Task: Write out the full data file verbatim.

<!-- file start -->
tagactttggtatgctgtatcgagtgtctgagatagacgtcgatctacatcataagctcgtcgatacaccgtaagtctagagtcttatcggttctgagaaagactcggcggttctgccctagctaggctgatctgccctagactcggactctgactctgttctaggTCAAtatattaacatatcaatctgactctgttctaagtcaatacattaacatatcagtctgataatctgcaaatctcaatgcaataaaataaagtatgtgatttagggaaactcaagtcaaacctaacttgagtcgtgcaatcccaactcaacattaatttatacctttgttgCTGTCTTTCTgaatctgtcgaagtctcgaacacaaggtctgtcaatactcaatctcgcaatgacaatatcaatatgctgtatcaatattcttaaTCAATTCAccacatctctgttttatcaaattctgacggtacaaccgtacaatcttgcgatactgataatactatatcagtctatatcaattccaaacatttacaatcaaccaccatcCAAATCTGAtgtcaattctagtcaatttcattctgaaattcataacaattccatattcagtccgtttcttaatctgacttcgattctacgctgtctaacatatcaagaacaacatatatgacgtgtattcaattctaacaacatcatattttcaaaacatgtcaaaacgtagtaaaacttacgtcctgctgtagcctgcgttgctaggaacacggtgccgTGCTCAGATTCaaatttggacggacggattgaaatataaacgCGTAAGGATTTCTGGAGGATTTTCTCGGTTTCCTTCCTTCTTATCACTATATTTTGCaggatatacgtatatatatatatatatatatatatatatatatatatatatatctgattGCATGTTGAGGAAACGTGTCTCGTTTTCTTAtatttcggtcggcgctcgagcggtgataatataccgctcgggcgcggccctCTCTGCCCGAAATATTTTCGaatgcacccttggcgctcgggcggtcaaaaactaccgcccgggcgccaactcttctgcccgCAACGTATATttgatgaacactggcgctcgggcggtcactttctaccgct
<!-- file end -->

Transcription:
tagactttggtatgctgtatcgagtgtctgagatagacgtcgatctacatcataagctcgtcgatacaccgtaagtctagagtcttatcggttctgagaaagactcggcggttctgccctagctaggctgatctgccctagactcggactctgactctgttctaggTCAAtatattaacatatcaatctgactctgttctaagtcaatacattaacatatcagtctgataatctgcaaatctcaatgcaataaaataaagtatgtgatttagggaaactcaagtcaaacctaacttgagtcgtgcaatcccaactcaacattaatttatacctttgttgCTGTCTTTCTgaatctgtcgaagtctcgaacacaaggtctgtcaatactcaatctcgcaatgacaatatcaatatgctgtatcaatattcttaaTCAATTCAccacatctctgttttatcaaattctgacggtacaaccgtacaatcttgcgatactgataatactatatcagtctatatcaattccaaacatttacaatcaaccaccatcCAAATCTGAtgtcaattctagtcaatttcattctgaaattcataacaattccatattcagtccgtttcttaatctgacttcgattctacgctgtctaacatatcaagaacaacatatatgacgtgtattcaattctaacaacatcatattttcaaaacatgtcaaaacgtagtaaaacttacgtcctgctgtagcctgcgttgctaggaacacggtgccgTGCTCAGATTCaaatttggacggacggattgaaatataaacgCGTAAGGATTTCTGGAGGATTTTCTCGGTTTCCTTCCTTCTTATCACTATATTTTGCaggatatacgtatatatatatatatatatatatatatatatatatatatatatctgattGCATGTTGAGGAAACGTGTCTCGTTTTCTTAtatttcggtcggcgctcgagcggtgataatataccgctcgggcgcggccctCTCTGCCCGAAATATTTTCGaatgcacccttggcgctcgggcggtcaaaaactaccgcccgggcgccaactcttctgcccgCAACGTATATttgatgaacactggcgctcgggcggtcactttctaccgct